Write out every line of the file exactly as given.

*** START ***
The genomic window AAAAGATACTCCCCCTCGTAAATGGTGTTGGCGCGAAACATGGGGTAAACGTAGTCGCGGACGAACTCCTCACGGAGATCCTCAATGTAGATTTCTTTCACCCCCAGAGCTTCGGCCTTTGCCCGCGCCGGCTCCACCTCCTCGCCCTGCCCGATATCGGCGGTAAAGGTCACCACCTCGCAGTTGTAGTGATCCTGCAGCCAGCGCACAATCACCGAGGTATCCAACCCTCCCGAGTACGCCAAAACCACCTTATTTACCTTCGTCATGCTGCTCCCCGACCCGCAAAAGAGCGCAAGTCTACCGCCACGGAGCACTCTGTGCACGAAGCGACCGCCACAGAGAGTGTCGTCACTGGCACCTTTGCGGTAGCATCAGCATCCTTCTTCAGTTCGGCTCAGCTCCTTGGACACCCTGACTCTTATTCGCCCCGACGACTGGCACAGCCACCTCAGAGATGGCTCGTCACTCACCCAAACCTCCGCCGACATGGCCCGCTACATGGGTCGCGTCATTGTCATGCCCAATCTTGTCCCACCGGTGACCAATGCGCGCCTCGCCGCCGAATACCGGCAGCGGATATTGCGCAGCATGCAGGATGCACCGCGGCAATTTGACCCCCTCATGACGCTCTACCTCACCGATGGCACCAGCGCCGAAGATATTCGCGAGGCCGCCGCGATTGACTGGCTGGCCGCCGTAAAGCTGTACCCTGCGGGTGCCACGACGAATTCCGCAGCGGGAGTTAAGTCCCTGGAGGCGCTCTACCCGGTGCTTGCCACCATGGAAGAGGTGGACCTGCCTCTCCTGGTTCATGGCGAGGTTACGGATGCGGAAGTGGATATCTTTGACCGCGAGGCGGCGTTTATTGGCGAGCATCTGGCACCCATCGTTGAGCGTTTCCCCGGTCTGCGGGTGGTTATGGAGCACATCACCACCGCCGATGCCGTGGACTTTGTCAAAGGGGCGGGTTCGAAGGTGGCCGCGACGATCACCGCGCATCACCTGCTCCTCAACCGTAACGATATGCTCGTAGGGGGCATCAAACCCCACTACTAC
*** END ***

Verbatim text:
The genomic window AAAAGATACTCCCCCTCGTAAATGGTGTTGGCGCGAAACATGGGGTAAACGTAGTCGCGGACGAACTCCTCACGGAGATCCTCAATGTAGATTTCTTTCACCCCCAGAGCTTCGGCCTTTGCCCGCGCCGGCTCCACCTCCTCGCCCTGCCCGATATCGGCGGTAAAGGTCACCACCTCGCAGTTGTAGTGATCCTGCAGCCAGCGCACAATCACCGAGGTATCCAACCCTCCCGAGTACGCCAAAACCACCTTATTTACCTTCGTCATGCTGCTCCCCGACCCGCAAAAGAGCGCAAGTCTACCGCCACGGAGCACTCTGTGCACGAAGCGACCGCCACAGAGAGTGTCGTCACTGGCACCTTTGCGGTAGCATCAGCATCCTTCTTCAGTTCGGCTCAGCTCCTTGGACACCCTGACTCTTATTCGCCCCGACGACTGGCACAGCCACCTCAGAGATGGCTCGTCACTCACCCAAACCTCCGCCGACATGGCCCGCTACATGGGTCGCGTCATTGTCATGCCCAATCTTGTCCCACCGGTGACCAATGCGCGCCTCGCCGCCGAATACCGGCAGCGGATATTGCGCAGCATGCAGGATGCACCGCGGCAATTTGACCCCCTCATGACGCTCTACCTCACCGATGGCACCAGCGCCGAAGATATTCGCGAGGCCGCCGCGATTGACTGGCTGGCCGCCGTAAAGCTGTACCCTGCGGGTGCCACGACGAATTCCGCAGCGGGAGTTAAGTCCCTGGAGGCGCTCTACCCGGTGCTTGCCACCATGGAAGAGGTGGACCTGCCTCTCCTGGTTCATGGCGAGGTTACGGATGCGGAAGTGGATATCTTTGACCGCGAGGCGGCGTTTATTGGCGAGCATCTGGCACCCATCGTTGAGCGTTTCCCCGGTCTGCGGGTGGTTATGGAGCACATCACCACCGCCGATGCCGTGGACTTTGTCAAAGGGGCGGGTTCGAAGGTGGCCGCGACGATCACCGCGCATCACCTGCTCCTCAACCGTAACGATATGCTCGTAGGGGGCATCAAACCCCACTACTAC